Last week’s news of an effective Pfizer vaccine in the final stages of development lifted oil prices, with the U.S. benchmark WTI Crude returning to above $40 a barrel.   Oil prices rallied by 10 percent on Monday, November 9, after Pfizer and BioNTech announced 90-percent efficacy of their COVID-19 vaccine candidate. This past Monday, prices jumped again after Moderna said that the Phase 3 study of its vaccine candidate had met statistical criteria with a vaccine efficacy of 94.5 percent. 

Both WTI and Brent have been the top-performing commodities since Pfizer and Moderna announced progress in vaccines. Yet, a proper rally in oil has failed to materialize as the initial market euphoria that a vaccine could be on a fast-track to approval gave way to the grim reality in the near term, in which a vaccine would not be immediately available to many people in the world. Longer-term hopes for a COVID vaccine have been replaced by the weak short-term fundamentals and oil market prospects. Renewed lockdowns in major European economies, stricter measures even in the COVID response outlier Sweden, and soaring coronavirus infections across the United States are set to drag oil demand lower in the last quarter of the year and delay the elusive oil market balancing. 

More than a vaccine rollout, probably after the middle of 2021, the oil market is now looking to the shorter term—how much oil demand the second wave might erase and how much the OPEC+ group would be willing to sacrifice in terms of oil production (and oil revenues) in order to help the fragile oil demand recovery to return on track. 

The Pfizer vaccine news sent oil prices surging on November 9, but the commitment of traders (COT) report from exchanges with data for the week to November 10 showed that most of the rise in bullish positions in oil was the result of short-covering instead of any renewed optimism about oil’s short-term prospects. 

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Hedge funds and other money managers were net buyers of the equivalent of 114 million barrels in the six most-traded petroleum contracts, according to exchanges data compiled by Reuters market analyst John Kemp. Hedge funds mostly bought petroleum contracts to close out shorts, with 89 million barrels in short positions bought out of those 114 million barrels of buying in the contracts. The oil price move in the week to November 10, which included the day of the Pfizer vaccine news, was largely the result of a short-covering rally after funds had positioned a lot of shorts at the start of the new lockdowns in Europe and ahead of the U.S. presidential election in the week to November 3.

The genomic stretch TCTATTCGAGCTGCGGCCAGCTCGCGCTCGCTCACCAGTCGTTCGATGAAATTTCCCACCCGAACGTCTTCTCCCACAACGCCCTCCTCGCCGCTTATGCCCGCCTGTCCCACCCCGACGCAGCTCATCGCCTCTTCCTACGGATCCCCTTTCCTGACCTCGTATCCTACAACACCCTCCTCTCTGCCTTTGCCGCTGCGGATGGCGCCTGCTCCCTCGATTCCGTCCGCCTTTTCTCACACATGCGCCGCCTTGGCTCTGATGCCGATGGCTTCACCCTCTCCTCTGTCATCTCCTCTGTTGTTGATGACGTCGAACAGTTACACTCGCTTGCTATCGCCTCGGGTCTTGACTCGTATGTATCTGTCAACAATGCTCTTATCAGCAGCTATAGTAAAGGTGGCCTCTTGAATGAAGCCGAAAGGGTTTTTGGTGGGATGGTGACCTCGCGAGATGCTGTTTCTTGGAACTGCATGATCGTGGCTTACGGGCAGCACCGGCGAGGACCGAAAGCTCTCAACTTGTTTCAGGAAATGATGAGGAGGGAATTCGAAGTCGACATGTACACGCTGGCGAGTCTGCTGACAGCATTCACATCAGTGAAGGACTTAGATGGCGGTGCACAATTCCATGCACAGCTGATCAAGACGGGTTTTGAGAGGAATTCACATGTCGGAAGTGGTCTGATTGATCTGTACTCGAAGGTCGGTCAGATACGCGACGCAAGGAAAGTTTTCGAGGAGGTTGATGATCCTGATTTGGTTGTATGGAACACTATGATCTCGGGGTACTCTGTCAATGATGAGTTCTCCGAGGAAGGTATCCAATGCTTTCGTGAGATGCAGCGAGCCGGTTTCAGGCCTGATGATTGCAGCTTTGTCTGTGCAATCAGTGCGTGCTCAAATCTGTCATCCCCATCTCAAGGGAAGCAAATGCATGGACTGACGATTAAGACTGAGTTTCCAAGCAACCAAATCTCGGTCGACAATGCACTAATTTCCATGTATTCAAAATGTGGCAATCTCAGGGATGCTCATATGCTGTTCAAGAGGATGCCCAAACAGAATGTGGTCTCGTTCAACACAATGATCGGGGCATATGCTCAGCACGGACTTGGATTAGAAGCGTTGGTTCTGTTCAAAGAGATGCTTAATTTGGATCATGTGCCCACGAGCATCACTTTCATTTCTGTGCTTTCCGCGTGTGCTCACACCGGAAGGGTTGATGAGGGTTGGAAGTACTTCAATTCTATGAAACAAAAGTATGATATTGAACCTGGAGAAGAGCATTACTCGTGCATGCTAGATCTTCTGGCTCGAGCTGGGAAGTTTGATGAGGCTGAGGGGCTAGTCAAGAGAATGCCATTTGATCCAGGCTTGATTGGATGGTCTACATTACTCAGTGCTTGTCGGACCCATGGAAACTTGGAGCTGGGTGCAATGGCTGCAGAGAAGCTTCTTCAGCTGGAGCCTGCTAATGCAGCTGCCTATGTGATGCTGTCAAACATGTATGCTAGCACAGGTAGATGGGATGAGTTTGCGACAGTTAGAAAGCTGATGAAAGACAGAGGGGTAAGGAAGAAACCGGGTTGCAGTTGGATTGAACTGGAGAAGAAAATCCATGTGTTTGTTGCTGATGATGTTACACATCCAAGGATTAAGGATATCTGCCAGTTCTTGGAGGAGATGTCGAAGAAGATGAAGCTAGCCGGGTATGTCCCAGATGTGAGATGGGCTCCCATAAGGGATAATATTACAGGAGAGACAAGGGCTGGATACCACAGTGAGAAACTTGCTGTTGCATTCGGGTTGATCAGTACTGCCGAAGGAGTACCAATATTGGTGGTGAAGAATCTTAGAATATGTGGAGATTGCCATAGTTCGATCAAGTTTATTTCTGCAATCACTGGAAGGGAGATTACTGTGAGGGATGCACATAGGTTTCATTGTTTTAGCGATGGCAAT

“Hedge funds cut bullish oil bets ahead of the U.S. election and with rising Covid-19 cases they were unprepared for today’s news, hence the strong upside reaction through short-covering and fresh momentum buying,” Ole Hansen, Head of Commodity Strategy at Saxo Bank, said on November 9.

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“The vaccine news triggered a 10% rally in crude oil which supported a 17% increase in the net-long WTI and Brent crude oil position to 420k lots, still well below the six month average at 497k lots,” Hansen said, commenting on the COT report on Tuesday. 

So, market participants did not suddenly turn much more bullish on oil, as vaccine hopes for well into 2021 are countered by the bearishness in the shorter term, due to new lockdowns and expectations of a double-dip recession in Europe on the demand side, and rising Libyan oil production on the supply side.  

“With a Covid-19 vaccine unlikely to ride to the rescue of the global oil market for some time, the combination of weaker demand and rising oil supply provides a difficult backdrop to the meeting of OPEC+ countries due to take place on 1 December,” the International Energy Agency (IEA) said last week in its November Oil Market Report, in which it cut its oil demand estimates for Q4 2020 and for the whole of 2020, as well as for Q1 2021. 

The OPEC+ group is reportedly leaning toward a three-month extension of the current cuts, with the decision expected on December 1. The oil market has largely priced in such an extension, so oil bulls will likely need supportive news from the demand side in the next few months for oil prices to break above the current low-$40s range.

By Tsvetana Paraskova for Oilprice.com

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